We’ve discussed many times in discipleship group (the one in which I participate, not the one I lead) that families are known to bring out the worst in people- and that this is, as we see it, largely a misnomer.
As best we can discern, in our lives, family doesn’t bring out the worst- it brings out the TRUTH. Let me ‘splain:
Around my family, I don’t feel like I need to be on my best behavior. I don’t often worry “Oh no, will this seem rude?” Because, sinfully, I assume that they know me, they’ll give me grace, they have to love me, aren’t they supposed to love me? etc, etc, etc, words, words, words, (sin, sin,sin)
The point being that when I am short with, or inconsiderate of my family, I almost always try to rationalize that they aren’t as nice to me as other people are (true- but not an excuse) or that they should understand (uh- not true. Why expect more of them than any other person). I blame my sin on the actions of others who I expect to act in accordance with my preference simply because they’ve known me for a while. I think people tend to have this mentality about siginificant others, best friends, and spouses after long enough. Those closest to me, I tend to treat the least considerately, thinking “Oh, they know me, they’ll understand.” And that’s not “the worst” in me- it’s just who I am when everything isn’t going my way- a sinful little wretch who God chose and loved and called his own completely outside of my will or actions.
This all comes to mind because of a facebook photo album I made five years ago with the photos from a (literally) traumatic trip to Tennessee. It was only recently viewed by family members, and only yesterday caused quite a stir with two of them. Apparently, (not surprisingly) they DON’T know me better than everyone else. Of course, because I don’t actually invest that much time in them.I love them, and I am not fake around them, but they don’t get to see my in my everyday activities.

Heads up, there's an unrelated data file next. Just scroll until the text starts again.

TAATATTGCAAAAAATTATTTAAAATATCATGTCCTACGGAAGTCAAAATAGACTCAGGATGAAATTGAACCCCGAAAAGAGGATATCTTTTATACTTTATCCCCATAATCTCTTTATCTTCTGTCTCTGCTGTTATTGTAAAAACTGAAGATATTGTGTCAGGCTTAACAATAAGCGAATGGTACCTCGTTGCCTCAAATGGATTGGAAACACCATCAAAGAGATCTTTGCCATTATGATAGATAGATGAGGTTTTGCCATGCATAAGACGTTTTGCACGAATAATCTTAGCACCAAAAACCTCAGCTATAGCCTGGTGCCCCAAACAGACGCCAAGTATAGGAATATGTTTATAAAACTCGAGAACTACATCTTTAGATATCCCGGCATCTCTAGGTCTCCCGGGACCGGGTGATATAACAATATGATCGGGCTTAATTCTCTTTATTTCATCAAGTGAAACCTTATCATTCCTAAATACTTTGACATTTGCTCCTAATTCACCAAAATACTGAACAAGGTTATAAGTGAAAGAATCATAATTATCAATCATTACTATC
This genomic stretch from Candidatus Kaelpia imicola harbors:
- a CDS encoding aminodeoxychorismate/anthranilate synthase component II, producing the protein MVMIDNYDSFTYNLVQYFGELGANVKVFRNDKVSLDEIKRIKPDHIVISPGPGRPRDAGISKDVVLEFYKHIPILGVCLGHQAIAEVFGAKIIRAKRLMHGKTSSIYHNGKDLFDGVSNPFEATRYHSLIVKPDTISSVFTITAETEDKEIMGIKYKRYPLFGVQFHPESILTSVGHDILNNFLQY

Even my dad, who I call more than anyone else, who I now make a priority to visit once or twice a year, really doesn’t know me very well. He loves me, but we never get to just hang out, him seeing me with my friends or work or element.
So it’s not surprising that satire and humor, stories and quips with which the album was heavy- laden make more sense to my friends than they do my family. So what can i do? Do I cling to my self-expression, leaving the album up and ignoring the concerns? Do I bow to what I honestly feel is unjust criticism?
I don’t know if it’s right, but I choose this: I deleted the album (there was nothing so gospel centered that I found it essential to keep, and if it’s not building up then why care?) and messaged a quick but sincere apology and thanks for the concern. Because, even if they are wrong, I’m grateful they would bring it up, and give me a chance to correct an error rather than silently condemn me for it.
I just asked myself- how can I best love and obey God in this? What is most beneficial for the sharing of the gospel, and how can I take this opportunity and let what my family gives me bring out the best in me?
If you have ways you think I could have been more gospel centered, or stories to share, I’d love any contributions.